Basic training


Not so long ago, project managers did most of their learning on the job. It wasn't ideal, but it worked for the most part.

“Historically, project management has been a profession that was unheard of prior to starting work,” says Ann Angus, general manager of Adept Knowledge Management, a project management training company in Aberdeen, Scotland.

All that's changing faster than you can say “on time and on budget.”

More than 3,300 institutions around the world teach about 5,700 courses centered on project management principles and content, according to a PMI 2008 global census.

Yet as more companies search for project talent that can truly deliver straight out of school, a skills gap is opening. Spotting an opportunity, universities and training companies around the world are more than happy to try to fill that gap with a bevy of project management offerings. Instead of loading up on tangential courses, aspiring project managers can now tailor their education to align with their career goals.

Tim Papich, PMP, zeroed in on construction management—what he calls “the original project management study course”—for his master's degree at the University of Colorado.

“The construction people have been studying schedules, budgets and control projects for a long time, since all of their work is a project by default,” he explains. “Now other professions are seeing the benefit of following schedules and budgets, etc.”

Mr. Papich says he believes his construction management degree gave him the leadership skills he needed to advance his career. And it turned out pretty well. Based in Denver, Colorado, USA, he's currently a project manager at consultancy JMT Inc. and adjunct professor at the University of Denver.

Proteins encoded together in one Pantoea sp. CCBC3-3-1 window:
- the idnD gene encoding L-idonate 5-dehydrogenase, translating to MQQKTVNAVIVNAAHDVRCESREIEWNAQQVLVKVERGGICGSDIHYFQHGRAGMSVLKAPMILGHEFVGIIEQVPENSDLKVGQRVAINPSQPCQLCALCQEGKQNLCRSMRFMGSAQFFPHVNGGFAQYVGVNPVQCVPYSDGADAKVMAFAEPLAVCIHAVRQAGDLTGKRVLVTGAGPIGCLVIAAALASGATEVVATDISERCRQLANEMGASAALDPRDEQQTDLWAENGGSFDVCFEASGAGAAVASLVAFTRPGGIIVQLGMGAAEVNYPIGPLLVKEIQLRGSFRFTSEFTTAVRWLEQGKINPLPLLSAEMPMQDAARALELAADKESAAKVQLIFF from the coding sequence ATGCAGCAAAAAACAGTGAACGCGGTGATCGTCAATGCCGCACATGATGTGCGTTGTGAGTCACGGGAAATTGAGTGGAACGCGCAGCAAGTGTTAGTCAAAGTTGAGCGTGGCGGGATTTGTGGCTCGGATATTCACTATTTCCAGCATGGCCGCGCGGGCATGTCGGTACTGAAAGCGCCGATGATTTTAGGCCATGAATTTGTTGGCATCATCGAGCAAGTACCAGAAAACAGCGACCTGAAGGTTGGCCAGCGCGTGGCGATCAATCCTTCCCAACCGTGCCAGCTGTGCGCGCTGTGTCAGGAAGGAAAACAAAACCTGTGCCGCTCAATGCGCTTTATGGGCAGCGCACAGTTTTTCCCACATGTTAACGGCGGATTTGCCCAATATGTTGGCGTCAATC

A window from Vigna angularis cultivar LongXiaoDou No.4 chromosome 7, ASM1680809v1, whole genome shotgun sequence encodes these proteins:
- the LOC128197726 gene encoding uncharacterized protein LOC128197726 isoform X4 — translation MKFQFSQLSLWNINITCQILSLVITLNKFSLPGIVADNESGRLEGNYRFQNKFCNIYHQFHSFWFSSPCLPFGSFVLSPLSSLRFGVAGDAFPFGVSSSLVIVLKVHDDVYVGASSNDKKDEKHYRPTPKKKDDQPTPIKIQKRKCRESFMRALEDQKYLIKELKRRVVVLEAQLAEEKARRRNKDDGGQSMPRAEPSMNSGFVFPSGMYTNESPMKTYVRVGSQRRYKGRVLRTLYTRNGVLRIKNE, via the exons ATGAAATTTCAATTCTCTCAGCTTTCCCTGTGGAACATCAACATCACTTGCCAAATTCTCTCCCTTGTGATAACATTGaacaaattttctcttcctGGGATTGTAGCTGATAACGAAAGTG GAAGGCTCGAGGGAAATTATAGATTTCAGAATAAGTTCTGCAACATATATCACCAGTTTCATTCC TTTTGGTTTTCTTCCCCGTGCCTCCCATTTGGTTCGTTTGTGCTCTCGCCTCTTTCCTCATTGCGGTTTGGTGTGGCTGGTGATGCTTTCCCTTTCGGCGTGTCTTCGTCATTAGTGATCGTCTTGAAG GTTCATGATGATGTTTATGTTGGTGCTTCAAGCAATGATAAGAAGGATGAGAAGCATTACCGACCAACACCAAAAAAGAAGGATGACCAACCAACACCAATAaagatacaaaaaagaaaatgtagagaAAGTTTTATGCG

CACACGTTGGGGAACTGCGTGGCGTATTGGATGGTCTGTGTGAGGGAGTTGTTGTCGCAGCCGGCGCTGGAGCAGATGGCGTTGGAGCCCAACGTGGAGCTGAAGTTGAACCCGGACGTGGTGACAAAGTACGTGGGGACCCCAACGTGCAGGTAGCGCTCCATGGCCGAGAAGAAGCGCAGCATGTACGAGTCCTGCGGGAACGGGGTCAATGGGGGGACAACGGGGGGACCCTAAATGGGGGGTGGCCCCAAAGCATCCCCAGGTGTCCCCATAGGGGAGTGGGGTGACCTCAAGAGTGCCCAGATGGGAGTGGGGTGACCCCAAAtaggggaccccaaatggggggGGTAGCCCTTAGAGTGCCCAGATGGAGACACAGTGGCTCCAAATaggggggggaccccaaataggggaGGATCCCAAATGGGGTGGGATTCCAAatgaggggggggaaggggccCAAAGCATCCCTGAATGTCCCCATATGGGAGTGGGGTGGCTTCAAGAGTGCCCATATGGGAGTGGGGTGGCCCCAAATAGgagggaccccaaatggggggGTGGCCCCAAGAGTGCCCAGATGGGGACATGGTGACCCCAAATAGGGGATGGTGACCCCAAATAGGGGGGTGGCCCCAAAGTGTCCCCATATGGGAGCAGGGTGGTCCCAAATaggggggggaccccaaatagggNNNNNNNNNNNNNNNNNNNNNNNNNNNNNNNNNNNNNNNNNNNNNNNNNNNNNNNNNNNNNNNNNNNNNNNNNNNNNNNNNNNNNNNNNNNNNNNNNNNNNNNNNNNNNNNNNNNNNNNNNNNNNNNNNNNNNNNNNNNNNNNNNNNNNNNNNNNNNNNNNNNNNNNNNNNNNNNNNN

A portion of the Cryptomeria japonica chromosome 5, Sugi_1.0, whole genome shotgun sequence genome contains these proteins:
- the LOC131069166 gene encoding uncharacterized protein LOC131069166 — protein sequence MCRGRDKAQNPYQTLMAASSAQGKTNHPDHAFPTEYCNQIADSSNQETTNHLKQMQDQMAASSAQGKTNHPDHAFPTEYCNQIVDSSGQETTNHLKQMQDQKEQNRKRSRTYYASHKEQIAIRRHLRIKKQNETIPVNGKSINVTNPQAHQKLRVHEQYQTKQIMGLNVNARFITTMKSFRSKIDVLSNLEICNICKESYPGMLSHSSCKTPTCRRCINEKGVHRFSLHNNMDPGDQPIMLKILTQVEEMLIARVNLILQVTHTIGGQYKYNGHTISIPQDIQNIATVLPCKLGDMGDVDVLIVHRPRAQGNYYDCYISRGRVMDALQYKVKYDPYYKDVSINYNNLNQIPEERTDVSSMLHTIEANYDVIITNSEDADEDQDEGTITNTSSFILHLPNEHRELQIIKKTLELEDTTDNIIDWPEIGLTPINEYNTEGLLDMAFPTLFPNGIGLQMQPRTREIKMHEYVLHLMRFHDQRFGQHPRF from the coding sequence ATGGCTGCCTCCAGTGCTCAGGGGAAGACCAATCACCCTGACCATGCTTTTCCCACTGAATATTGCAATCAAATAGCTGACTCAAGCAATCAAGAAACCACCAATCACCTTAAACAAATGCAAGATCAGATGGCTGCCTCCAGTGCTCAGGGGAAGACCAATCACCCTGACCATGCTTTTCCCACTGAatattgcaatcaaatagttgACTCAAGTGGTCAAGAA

Some things you can't learn in a classroom, of course. Extracurricular activities, such as joining a PMI chapter, can also help kick-start a career in project management.

Belonging to relevant clubs and interest groups or scoring an internship for some on-the-job experience can be even more valuable than what you get out of books, says David Dunning, operations director at Corporate Project Solutions, an IT and project management consultancy in Marlow, England.

“At university, you can shape where you're going—as long as you make sure you get the exposure to the industry you need for your first job,” he says.

Sometimes you just have to dig in.

“Project management is predominantly learned by doing,” says Taralyn Frasqueri-Molina, CAPM, PMP, associate project manager at Walt Disney Animation Studios, Burbank, California, USA. “You can get the fundamentals in a course or training program, but the work experience, internships included, is the best way to get good at project management.”

The thought of trying to secure an internship can be daunting, but often you simply need to ask.

At a recent project management event, Mr. Dunning was approached by an intrepid individual armed with a résumé and boundless enthusiasm for getting into the profession.

“Sending your CV to someone speculatively isn't always going to get you noticed,” he says. “Having the gumption to be bold and talk to someone is far more impressive.”

Donating time can also help aspiring project managers pick up that much-needed experience in the trenches.